Also Read: Restitution of Conjugal Rights | Meaning & Procedure
DOCUMENTS REQUIRED TO FILE A DIVORCE PETITION
- Marriage Proof of the parties
- Residential Proof of the husband and the wife
- Four Photographs of marriage
- Income Tax Statement for the past three years
- Particulars on income and possession
- Particulars on property and asset owner
- Information about each other’s family
- Proof of staying separately for one year before filing the petition
- Proof with regards to failed attempts for reconciliation
STEPS INVOLVED IN FILING A PETITION FOR MUTUAL CONSENT DIVORCE
- Before initiating a joint petition you must serve a Legal Notice for Divorce seeking mutual consent.
- The first motion of filing a petition for mutual divorce includes filing a petition jointly before the court.
- The parties to the divorce have to appear before the court to record statements after filing the petition.
- The Court will then examine the statements, documents, and reconciliation and then passes an order on First Motion.
- The Court then assigns a “Cooling Off” of six months to the parties to reconsider their decision before legally proceeding further.
- The filing of the second motion is done within a period of eighteen months of the first motion.
- A decree of divorce is passed by the court.
Frequently Asked Questions on Mutual Consent Divorce
A mutual divorce petition can be filed where the spouses where last residing as husband and wife or where the husband and the wife are presently residing I.e., District Court or Family Court.
The time provided by the court after filing the petition by the husband and the wife to trump up their minds and to decide if they still want to go forward with the divorce proceedings. This act is deliberately done by the Honorable Court to safeguard the sanctity of marriage and to prevent the separation of the union which might have taken place due to the heat of an argument.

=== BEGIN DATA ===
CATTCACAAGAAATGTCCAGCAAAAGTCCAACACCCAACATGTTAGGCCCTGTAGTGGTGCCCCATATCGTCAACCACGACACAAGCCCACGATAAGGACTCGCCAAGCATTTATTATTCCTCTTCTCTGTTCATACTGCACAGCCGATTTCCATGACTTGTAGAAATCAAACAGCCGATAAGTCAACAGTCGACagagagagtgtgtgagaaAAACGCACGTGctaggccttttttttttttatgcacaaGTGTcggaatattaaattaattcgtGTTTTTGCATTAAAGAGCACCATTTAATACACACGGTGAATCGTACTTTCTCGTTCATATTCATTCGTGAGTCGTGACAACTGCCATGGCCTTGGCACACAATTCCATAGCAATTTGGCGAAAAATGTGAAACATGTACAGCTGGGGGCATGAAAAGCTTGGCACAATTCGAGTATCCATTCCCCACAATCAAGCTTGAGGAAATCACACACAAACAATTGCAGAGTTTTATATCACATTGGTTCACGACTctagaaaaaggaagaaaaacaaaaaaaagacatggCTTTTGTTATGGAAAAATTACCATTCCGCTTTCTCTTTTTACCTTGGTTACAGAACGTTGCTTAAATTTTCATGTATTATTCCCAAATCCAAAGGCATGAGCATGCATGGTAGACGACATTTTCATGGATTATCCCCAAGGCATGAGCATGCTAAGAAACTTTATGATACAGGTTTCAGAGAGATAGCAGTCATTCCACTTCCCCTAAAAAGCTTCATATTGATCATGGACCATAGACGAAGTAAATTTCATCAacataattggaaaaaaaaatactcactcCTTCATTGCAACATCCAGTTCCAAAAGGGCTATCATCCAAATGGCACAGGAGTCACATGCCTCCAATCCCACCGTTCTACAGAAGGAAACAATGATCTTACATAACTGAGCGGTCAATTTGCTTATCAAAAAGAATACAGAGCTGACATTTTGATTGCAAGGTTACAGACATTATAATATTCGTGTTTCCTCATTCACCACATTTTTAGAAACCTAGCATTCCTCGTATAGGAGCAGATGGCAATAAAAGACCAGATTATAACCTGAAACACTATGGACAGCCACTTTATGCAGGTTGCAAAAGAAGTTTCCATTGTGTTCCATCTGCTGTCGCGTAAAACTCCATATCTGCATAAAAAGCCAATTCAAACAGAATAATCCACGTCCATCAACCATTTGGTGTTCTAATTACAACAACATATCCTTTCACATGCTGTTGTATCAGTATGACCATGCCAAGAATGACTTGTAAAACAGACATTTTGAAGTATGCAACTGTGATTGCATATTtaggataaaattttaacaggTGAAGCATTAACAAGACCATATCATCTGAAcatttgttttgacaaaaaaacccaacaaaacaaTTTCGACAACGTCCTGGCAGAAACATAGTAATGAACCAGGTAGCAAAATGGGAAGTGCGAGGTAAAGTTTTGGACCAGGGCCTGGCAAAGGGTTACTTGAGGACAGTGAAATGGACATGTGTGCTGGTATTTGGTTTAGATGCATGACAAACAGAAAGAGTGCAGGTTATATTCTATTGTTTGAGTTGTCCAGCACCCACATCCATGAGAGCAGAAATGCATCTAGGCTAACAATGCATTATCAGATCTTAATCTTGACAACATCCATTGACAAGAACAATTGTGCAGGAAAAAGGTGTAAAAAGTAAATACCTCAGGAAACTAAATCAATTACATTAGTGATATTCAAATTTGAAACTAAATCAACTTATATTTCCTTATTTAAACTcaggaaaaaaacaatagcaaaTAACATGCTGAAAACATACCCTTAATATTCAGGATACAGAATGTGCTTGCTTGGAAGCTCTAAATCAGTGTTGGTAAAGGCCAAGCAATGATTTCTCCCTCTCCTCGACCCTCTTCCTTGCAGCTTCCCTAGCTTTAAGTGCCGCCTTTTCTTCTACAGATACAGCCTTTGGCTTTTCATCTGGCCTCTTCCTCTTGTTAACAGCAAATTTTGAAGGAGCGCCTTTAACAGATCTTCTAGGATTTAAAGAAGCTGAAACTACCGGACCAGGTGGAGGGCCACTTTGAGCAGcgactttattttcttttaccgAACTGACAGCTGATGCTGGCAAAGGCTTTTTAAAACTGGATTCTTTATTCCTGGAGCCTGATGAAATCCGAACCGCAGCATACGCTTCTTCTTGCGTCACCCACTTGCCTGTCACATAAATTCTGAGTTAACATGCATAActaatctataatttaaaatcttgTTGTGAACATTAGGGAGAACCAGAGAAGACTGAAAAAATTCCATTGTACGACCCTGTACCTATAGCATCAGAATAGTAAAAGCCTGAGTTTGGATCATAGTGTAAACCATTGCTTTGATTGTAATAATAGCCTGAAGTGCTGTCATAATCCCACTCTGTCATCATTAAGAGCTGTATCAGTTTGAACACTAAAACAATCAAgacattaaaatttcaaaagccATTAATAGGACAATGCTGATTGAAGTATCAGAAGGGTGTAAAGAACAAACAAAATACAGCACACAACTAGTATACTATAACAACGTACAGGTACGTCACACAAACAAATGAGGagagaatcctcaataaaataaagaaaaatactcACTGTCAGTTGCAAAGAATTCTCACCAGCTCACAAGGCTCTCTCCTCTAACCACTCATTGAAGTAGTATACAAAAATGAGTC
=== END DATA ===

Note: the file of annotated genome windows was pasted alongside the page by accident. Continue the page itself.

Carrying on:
In India, the first motion under proceedings of mutual divorce is the filing of a petition in the Court where both the parties I.e., the husband and wife mutually agree to terminate their marriage. The second motion under proceedings of mutual divorce is when both the parties affirm they want to proceed with the divorce proceedings after the cooling-off period.
The only good thing about this kind of divorce is the child is not involved in fights or proceedings as to the right of custody, rather the point of the right of custody of the child is mutually taken up by the husband and the wife, as both of the parties are taken to be able enough.
Alimony and Maintenance are decided upon the consent of both the parties to divorce, however, separate proceedings/ litigation can always be pursued irrespective of whether the divorce is obtained mutually or not. The amount is decided taking into account the social status, maintenance of the wife, maintenance of the education expenses of the child, wife’s income (if any), the ability of the wife to maintain herself, etc